Johnson & Johnson Vaccine rollout to be paused in the US

US health authorities are calling for a pause in the rollout of the Johnson & Johnson vaccine after reports of extremely rare blood clotting instances.

The Food and Drug Administration (FDA) stated that six instances were found within the 6.8 million doses that have been administrated.

The blood clotting found in the Johnson & Johnson vaccine has also been found over the pond in Europe where there have been reports of the AstraZeneca and other vaccines also having the same rare effect.

Despite the small number of instances, Johnson & Johnson have issued a statement saying that safety was its “number one priority” and that it shared “all adverse health reports” with the health authorities.

These announcements by the vaccine manufacturer are likely made to show their transparency and willingness to cooperate with US authorities.

This is so that these new health risks associated with the vaccine uptake do not damage the manufacturer’s public image, Johnson & Johnson hope to stay as a key supplier.

However, if these new health risks do impact America’s attitude towards the vaccine efforts, vaccine uptake within the nation may decrease.

If this occurs, America’s economic recovery will be severely hindered, and, more importantly, public health will further worsen.

At the time of research being compiled for this article, there have been more than 31 million confirmed cases of COVID-19 within America with a total of 562,000 deaths.

Lower vaccine uptake will worsen these figures as, without vaccines, the chance for COVID-19 spreading is much higher.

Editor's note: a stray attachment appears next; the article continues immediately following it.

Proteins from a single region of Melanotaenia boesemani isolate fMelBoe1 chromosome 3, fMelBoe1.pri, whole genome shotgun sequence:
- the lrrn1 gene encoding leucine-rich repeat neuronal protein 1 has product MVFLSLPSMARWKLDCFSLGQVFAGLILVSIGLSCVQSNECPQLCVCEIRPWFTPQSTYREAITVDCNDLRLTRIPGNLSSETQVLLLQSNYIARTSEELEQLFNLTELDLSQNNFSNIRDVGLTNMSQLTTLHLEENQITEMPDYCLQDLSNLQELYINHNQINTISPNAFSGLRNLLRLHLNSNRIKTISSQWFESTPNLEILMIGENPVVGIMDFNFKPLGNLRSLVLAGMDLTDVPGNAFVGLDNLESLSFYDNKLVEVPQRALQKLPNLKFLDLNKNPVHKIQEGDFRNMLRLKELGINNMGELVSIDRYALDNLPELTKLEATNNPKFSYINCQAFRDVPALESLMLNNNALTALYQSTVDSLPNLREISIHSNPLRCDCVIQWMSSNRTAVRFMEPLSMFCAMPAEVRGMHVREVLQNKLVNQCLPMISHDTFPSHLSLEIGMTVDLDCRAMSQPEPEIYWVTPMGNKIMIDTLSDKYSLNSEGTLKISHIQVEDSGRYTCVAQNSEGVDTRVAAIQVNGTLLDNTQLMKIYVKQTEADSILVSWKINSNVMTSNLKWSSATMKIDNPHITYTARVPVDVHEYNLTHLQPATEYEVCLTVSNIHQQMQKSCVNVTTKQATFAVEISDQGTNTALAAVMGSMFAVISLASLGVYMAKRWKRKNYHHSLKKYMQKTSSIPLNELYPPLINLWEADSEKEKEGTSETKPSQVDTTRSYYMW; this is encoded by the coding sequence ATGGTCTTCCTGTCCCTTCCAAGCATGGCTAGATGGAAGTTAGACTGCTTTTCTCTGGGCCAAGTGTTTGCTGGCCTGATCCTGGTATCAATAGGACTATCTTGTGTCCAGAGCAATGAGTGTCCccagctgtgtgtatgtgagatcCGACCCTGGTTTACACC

Also, if vaccine uptake decreases, the Bidens Administrations goal of vaccinating 300 million Americans.

A slower vaccine uptake will impact the confidence of economic agents, thus leading to a slower economic recovery within America as businesses and consumers alike will spend less.

This may also lead to a negative multiplier effect as if less economic activity is occurring, the US government will see a reduction in revenue as VAT tax from transactions will be much less.

This is because the marginal propensity of consumers will increase, meaning there will be an increased leakage of money out of the economy through savings.

And, with businesses being less confident, it is unlikely that banks will lend as much of these savings out to firms despite decreased interest rates.

So, the new-found health risks of the COVID vaccines may become a threat to the potential of economic recovery if they damage the public view of vaccines.


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Research compiled by Jonas Theaker.


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